Synopsis of Class: February 27, 2001

Today, I asked to what extent our own society is actually that different from Nazi Germany. Students pointed out various ways that Nazi power structures are still inherent in our own society:

I then went over a major change that has occurred in our own culture in our understanding of power and social control; that is, the transition from what Michel Foucault in Discipline and Punish calls a culture of spectacle to a carceral culture. Whereas, in the former, punishment is effected on the body in public displays of torture, dismemberment, and obliteration, in the latter punishment and discipline become internalized and directed to the constitution and, when necessary, rehabilitation of social subjects. I also discussed some of the ways that Bentham's theories about penal reform have affected such disparate social formations as the university classroom (constructed on the panoptic model; see right), urban planning (the grid vs. the central piazza), and factory organization. I also discussed some of the inherent benefits and also dangers of the present system and suggested that the current popular fascination with conspiracy-theory narratives (the X-Files being a prominent example) may be a symptom of our inherent fears about certain aspects of our carceral system of social control. (The importance of anonymous denunciations in the Nazi Gestapo system was discussed as an example of when the carceral system goes too far.) Various examples of carceral control in our own society were cited, particularly the fact the the U.S. has the largest per capita number of prisons of any other nation in the world; new uses of video surveillance by traffic police; the camera-and-mirror form of surveillance in most drugstores; the ease by which one's movements can be tracked in our contemporary culture (ATMs, cameras, credit cards, etc.).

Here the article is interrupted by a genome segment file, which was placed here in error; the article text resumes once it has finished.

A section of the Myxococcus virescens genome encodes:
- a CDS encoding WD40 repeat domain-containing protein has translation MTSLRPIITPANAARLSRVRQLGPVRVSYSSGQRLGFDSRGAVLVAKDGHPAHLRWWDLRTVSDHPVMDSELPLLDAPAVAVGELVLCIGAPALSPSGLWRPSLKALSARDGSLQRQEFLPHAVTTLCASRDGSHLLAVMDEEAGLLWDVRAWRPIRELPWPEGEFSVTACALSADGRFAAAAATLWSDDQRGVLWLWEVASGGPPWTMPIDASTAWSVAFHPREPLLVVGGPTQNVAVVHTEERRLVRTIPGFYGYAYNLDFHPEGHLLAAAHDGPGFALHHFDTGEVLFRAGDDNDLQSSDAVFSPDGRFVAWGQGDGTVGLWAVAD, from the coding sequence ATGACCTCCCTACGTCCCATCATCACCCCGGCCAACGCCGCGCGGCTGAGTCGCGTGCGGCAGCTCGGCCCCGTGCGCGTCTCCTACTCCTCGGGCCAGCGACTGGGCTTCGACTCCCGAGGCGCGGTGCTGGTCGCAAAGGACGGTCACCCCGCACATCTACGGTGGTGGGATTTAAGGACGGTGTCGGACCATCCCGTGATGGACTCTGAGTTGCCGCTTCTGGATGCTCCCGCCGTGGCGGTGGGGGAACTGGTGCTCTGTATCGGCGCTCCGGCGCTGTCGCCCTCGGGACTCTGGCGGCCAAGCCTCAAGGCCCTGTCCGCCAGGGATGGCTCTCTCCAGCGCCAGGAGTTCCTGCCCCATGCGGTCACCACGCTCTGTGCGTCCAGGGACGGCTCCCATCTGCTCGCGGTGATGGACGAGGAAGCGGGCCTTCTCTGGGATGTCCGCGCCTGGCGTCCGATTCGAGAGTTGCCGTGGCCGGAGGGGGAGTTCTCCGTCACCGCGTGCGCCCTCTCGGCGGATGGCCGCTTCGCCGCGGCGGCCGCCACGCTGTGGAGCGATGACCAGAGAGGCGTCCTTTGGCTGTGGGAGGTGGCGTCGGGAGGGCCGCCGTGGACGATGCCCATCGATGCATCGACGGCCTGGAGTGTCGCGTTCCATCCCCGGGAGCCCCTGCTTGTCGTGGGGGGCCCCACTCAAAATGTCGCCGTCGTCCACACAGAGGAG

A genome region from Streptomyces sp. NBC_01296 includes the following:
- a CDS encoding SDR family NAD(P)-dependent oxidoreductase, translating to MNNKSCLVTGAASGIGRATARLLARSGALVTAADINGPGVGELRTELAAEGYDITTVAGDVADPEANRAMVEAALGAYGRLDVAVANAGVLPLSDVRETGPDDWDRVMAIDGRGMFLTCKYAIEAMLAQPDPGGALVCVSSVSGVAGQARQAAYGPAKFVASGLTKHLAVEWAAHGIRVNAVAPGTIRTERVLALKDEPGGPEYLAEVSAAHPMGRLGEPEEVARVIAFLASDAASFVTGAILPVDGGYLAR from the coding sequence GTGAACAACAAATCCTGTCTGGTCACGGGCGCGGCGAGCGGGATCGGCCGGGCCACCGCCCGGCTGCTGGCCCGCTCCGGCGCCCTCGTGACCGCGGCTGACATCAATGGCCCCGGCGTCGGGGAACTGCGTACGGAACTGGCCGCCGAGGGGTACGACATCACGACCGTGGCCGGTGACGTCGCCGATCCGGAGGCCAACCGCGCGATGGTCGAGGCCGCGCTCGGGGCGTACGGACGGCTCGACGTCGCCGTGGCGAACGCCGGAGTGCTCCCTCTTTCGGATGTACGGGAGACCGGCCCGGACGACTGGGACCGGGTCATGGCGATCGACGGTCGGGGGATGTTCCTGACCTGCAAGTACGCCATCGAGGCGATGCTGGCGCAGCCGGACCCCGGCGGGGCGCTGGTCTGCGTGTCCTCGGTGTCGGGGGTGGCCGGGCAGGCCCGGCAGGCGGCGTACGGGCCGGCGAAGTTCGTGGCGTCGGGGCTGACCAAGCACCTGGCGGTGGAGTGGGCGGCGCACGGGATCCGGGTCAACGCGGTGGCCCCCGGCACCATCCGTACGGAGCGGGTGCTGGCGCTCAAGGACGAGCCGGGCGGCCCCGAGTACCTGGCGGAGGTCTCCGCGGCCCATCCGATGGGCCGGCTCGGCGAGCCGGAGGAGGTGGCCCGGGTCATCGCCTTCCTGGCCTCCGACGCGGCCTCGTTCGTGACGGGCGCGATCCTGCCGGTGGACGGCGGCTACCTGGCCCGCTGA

Finally, I pointed out some of the effects of this new model of organization:

As Foucault makes clear in his later article, "The Subject and Power," however, power in fact resides in the individual. Herein lies the real nexus of power, something that is easily forgotten in the face of society's new machines of control. After all, our bureaucracies are, in fact, made to function by the efforts of individual agents and, so, these individuals always have the "power" to undo the system. I gave Schindler as a good example of the power of one individual even in the most repressive of systems. I also pointed out how in, for example, Denmark, Bulgaria, or Italy the same fascist race laws failed to be implemented in the same way, once again because of the efforts (the refusals) of countless individuals. I suggested, then, that power qua power is not inherently evil. One could even argue that the power we exert on each other on a day-to-day basis is precisely the guarantee of our freedom. Each "hello" and "how are you?" is, in fact, a reaffirmation of this important deference to the rights of the other. (As I suggest in my article, that may be why it was so important for Nazism to impose a "heil Hitler" into quotidian interactions with others, as if one thereby stated that one acknowledged an other only through the state.) It is also true that "machines of power" like bureaucracies or stock markets can have positive effects since they can help to get things done. Nonetheless, a danger always adheres to such "machines" given their tendency to abstract themselves from individual needs or individual responsibility, as in Adolf Eichmann's case.

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